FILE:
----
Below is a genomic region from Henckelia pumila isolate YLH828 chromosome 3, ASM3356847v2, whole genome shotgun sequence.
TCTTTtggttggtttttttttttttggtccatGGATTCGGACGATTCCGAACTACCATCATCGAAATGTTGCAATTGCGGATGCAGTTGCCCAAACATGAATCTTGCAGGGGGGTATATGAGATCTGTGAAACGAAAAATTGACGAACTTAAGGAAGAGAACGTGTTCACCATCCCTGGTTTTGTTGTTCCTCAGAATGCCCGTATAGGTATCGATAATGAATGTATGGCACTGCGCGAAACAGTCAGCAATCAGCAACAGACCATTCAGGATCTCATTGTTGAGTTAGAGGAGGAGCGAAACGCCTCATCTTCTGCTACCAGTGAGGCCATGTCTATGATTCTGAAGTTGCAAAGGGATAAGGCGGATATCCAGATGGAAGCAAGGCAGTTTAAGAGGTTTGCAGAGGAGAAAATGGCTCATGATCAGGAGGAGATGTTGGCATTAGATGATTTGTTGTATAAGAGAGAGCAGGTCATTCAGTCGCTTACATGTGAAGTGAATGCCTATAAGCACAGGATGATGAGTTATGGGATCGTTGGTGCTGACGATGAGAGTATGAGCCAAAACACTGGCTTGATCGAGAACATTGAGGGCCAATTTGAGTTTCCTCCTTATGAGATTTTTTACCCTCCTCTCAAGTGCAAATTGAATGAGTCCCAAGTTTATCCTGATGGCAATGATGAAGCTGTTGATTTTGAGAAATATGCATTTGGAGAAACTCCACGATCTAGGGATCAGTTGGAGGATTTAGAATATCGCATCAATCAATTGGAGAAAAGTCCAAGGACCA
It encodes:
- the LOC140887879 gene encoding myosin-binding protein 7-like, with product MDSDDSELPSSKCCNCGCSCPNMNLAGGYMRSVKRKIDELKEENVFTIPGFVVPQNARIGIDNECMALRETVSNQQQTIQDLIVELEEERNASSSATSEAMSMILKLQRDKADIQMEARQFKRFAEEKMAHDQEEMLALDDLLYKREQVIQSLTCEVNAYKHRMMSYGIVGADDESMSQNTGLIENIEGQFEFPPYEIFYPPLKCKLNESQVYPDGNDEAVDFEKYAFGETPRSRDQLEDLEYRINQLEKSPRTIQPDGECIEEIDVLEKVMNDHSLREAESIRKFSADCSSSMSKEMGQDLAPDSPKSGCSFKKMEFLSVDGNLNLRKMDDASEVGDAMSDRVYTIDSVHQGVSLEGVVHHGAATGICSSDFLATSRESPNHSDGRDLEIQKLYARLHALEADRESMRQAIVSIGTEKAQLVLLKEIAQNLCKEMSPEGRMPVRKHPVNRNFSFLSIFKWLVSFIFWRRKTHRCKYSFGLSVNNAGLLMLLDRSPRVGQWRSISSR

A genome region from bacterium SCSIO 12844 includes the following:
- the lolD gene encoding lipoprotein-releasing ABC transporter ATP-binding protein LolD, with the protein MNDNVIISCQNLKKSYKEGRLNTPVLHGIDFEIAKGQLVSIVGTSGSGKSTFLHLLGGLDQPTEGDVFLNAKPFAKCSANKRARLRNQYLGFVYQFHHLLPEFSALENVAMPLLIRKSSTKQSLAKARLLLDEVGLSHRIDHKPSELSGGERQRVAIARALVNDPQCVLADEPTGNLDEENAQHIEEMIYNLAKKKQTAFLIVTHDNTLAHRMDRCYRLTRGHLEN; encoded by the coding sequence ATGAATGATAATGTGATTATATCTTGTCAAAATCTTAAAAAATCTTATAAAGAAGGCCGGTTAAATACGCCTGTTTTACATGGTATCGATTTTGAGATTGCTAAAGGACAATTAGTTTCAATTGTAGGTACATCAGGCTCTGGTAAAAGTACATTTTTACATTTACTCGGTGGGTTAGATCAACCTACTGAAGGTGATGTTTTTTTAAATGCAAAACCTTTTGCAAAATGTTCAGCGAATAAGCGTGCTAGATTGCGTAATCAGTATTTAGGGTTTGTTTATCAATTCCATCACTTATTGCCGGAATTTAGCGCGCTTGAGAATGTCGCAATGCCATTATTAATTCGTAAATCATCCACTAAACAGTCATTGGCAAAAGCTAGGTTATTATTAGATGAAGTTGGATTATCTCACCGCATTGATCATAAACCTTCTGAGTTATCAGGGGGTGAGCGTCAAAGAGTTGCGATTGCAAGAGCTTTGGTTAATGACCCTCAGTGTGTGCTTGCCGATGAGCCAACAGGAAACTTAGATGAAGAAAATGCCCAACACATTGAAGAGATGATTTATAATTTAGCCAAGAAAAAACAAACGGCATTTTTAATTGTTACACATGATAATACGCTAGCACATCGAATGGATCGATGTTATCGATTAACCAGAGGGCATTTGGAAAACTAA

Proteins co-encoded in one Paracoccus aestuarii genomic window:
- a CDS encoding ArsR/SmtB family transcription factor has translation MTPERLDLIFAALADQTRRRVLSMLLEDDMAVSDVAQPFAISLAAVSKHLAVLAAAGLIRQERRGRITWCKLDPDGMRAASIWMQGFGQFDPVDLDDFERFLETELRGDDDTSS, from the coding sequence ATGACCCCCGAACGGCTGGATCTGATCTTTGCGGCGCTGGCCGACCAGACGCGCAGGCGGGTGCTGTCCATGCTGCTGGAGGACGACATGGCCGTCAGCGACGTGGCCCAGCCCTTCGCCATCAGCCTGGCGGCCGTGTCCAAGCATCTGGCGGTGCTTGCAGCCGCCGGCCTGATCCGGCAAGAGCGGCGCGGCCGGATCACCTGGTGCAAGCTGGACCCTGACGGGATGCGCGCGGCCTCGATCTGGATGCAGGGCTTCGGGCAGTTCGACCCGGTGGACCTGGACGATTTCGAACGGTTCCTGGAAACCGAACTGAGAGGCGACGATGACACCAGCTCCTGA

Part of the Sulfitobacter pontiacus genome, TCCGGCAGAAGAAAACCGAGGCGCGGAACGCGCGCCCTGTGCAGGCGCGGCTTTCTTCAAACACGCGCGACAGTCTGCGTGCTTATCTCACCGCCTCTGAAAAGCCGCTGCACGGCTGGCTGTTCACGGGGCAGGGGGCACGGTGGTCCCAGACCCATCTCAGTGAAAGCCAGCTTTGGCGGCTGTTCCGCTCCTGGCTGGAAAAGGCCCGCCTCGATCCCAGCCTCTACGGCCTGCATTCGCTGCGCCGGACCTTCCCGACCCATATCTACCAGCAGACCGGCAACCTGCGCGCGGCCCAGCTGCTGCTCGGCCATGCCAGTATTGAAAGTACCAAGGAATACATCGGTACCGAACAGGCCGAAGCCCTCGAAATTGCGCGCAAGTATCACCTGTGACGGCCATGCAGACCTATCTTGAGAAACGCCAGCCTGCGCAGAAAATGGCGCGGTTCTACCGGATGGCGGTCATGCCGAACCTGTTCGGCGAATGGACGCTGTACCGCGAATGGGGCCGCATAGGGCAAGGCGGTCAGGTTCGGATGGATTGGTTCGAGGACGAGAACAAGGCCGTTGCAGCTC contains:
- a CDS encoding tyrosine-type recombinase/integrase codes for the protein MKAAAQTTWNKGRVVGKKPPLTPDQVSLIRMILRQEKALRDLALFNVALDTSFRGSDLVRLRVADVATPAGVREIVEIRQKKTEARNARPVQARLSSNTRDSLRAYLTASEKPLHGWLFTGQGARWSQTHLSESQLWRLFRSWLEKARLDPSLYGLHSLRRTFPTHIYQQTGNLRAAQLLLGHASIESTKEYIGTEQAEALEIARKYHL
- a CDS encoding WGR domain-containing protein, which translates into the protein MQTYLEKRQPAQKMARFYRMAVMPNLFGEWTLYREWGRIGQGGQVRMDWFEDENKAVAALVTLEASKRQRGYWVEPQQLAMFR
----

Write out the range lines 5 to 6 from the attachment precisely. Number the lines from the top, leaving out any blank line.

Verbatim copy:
A genome region from bacterium SCSIO 12844 includes the following:
- the lolD gene encoding lipoprotein-releasing ABC transporter ATP-binding protein LolD, with the protein MNDNVIISCQNLKKSYKEGRLNTPVLHGIDFEIAKGQLVSIVGTSGSGKSTFLHLLGGLDQPTEGDVFLNAKPFAKCSANKRARLRNQYLGFVYQFHHLLPEFSALENVAMPLLIRKSSTKQSLAKARLLLDEVGLSHRIDHKPSELSGGERQRVAIARALVNDPQCVLADEPTGNLDEENAQHIEEMIYNLAKKKQTAFLIVTHDNTLAHRMDRCYRLTRGHLEN; encoded by the coding sequence ATGAATGATAATGTGATTATATCTTGTCAAAATCTTAAAAAATCTTATAAAGAAGGCCGGTTAAATACGCCTGTTTTACATGGTATCGATTTTGAGATTGCTAAAGGACAATTAGTTTCAATTGTAGGTACATCAGGCTCTGGTAAAAGTACATTTTTACATTTACTCGGTGGGTTAGATCAACCTACTGAAGGTGATGTTTTTTTAAATGCAAAACCTTTTGCAAAATGTTCAGCGAATAAGCGTGCTAGATTGCGTAATCAGTATTTAGGGTTTGTTTATCAATTCCATCACTTATTGCCGGAATTTAGCGCGCTTGAGAATGTCGCAATGCCATTATTAATTCGTAAATCATCCACTAAACAGTCATTGGCAAAAGCTAGGTTATTATTAGATGAAGTTGGATTATCTCACCGCATTGATCATAAACCTTCTGAGTTATCAGGGGGTGAGCGTCAAAGAGTTGCGATTGCAAGAGCTTTGGTTAATGACCCTCAGTGTGTGCTTGCCGATGAGCCAACAGGAAACTTAGATGAAGAAAATGCCCAACACATTGAAGAGATGATTTATAATTTAGCCAAGAAAAAACAAACGGCATTTTTAATTGTTACACATGATAATACGCTAGCACATCGAATGGATCGATGTTATCGATTAACCAGAGGGCATTTGGAAAACTAA